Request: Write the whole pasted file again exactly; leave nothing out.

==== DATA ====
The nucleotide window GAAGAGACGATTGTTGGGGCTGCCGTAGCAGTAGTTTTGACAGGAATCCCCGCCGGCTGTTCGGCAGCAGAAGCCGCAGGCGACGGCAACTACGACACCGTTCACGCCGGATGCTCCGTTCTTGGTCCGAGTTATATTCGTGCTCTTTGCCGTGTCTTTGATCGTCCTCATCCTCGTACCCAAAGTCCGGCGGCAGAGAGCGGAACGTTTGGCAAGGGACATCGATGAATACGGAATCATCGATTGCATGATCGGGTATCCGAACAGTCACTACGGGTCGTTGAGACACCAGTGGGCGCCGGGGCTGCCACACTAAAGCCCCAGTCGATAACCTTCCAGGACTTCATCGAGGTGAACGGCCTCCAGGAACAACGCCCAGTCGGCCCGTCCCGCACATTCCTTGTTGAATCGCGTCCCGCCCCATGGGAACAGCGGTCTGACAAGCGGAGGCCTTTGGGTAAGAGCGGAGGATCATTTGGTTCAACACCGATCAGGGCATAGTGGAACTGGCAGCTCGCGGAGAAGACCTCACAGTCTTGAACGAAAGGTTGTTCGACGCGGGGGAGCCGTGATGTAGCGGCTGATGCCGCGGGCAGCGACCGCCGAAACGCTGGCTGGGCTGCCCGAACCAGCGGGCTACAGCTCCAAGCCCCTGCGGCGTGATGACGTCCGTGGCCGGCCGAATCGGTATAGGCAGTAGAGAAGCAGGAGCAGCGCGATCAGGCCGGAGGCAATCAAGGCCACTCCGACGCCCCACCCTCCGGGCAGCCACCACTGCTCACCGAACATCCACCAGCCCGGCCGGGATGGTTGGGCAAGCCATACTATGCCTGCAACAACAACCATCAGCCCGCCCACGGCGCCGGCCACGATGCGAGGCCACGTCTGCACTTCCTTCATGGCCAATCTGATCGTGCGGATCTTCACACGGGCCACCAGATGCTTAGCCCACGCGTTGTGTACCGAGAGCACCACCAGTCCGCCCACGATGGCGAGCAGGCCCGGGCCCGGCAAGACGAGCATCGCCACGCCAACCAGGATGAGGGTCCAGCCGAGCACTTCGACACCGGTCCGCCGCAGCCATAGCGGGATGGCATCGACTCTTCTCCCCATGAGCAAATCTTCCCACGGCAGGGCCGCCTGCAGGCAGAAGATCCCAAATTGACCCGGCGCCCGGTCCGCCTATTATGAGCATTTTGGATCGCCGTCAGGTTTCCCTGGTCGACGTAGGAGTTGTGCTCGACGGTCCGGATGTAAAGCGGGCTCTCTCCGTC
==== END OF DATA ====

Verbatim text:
The nucleotide window GAAGAGACGATTGTTGGGGCTGCCGTAGCAGTAGTTTTGACAGGAATCCCCGCCGGCTGTTCGGCAGCAGAAGCCGCAGGCGACGGCAACTACGACACCGTTCACGCCGGATGCTCCGTTCTTGGTCCGAGTTATATTCGTGCTCTTTGCCGTGTCTTTGATCGTCCTCATCCTCGTACCCAAAGTCCGGCGGCAGAGAGCGGAACGTTTGGCAAGGGACATCGATGAATACGGAATCATCGATTGCATGATCGGGTATCCGAACAGTCACTACGGGTCGTTGAGACACCAGTGGGCGCCGGGGCTGCCACACTAAAGCCCCAGTCGATAACCTTCCAGGACTTCATCGAGGTGAACGGCCTCCAGGAACAACGCCCAGTCGGCCCGTCCCGCACATTCCTTGTTGAATCGCGTCCCGCCCCATGGGAACAGCGGTCTGACAAGCGGAGGCCTTTGGGTAAGAGCGGAGGATCATTTGGTTCAACACCGATCAGGGCATAGTGGAACTGGCAGCTCGCGGAGAAGACCTCACAGTCTTGAACGAAAGGTTGTTCGACGCGGGGGAGCCGTGATGTAGCGGCTGATGCCGCGGGCAGCGACCGCCGAAACGCTGGCTGGGCTGCCCGAACCAGCGGGCTACAGCTCCAAGCCCCTGCGGCGTGATGACGTCCGTGGCCGGCCGAATCGGTATAGGCAGTAGAGAAGCAGGAGCAGCGCGATCAGGCCGGAGGCAATCAAGGCCACTCCGACGCCCCACCCTCCGGGCAGCCACCACTGCTCACCGAACATCCACCAGCCCGGCCGGGATGGTTGGGCAAGCCATACTATGCCTGCAACAACAACCATCAGCCCGCCCACGGCGCCGGCCACGATGCGAGGCCACGTCTGCACTTCCTTCATGGCCAATCTGATCGTGCGGATCTTCACACGGGCCACCAGATGCTTAGCCCACGCGTTGTGTACCGAGAGCACCACCAGTCCGCCCACGATGGCGAGCAGGCCCGGGCCCGGCAAGACGAGCATCGCCACGCCAACCAGGATGAGGGTCCAGCCGAGCACTTCGACACCGGTCCGCCGCAGCCATAGCGGGATGGCATCGACTCTTCTCCCCATGAGCAAATCTTCCCACGGCAGGGCCGCCTGCAGGCAGAAGATCCCAAATTGACCCGGCGCCCGGTCCGCCTATTATGAGCATTTTGGATCGCCGTCAGGTTTCCCTGGTCGACGTAGGAGTTGTGCTCGACGGTCCGGATGTAAAGCGGGCTCTCTCCGTC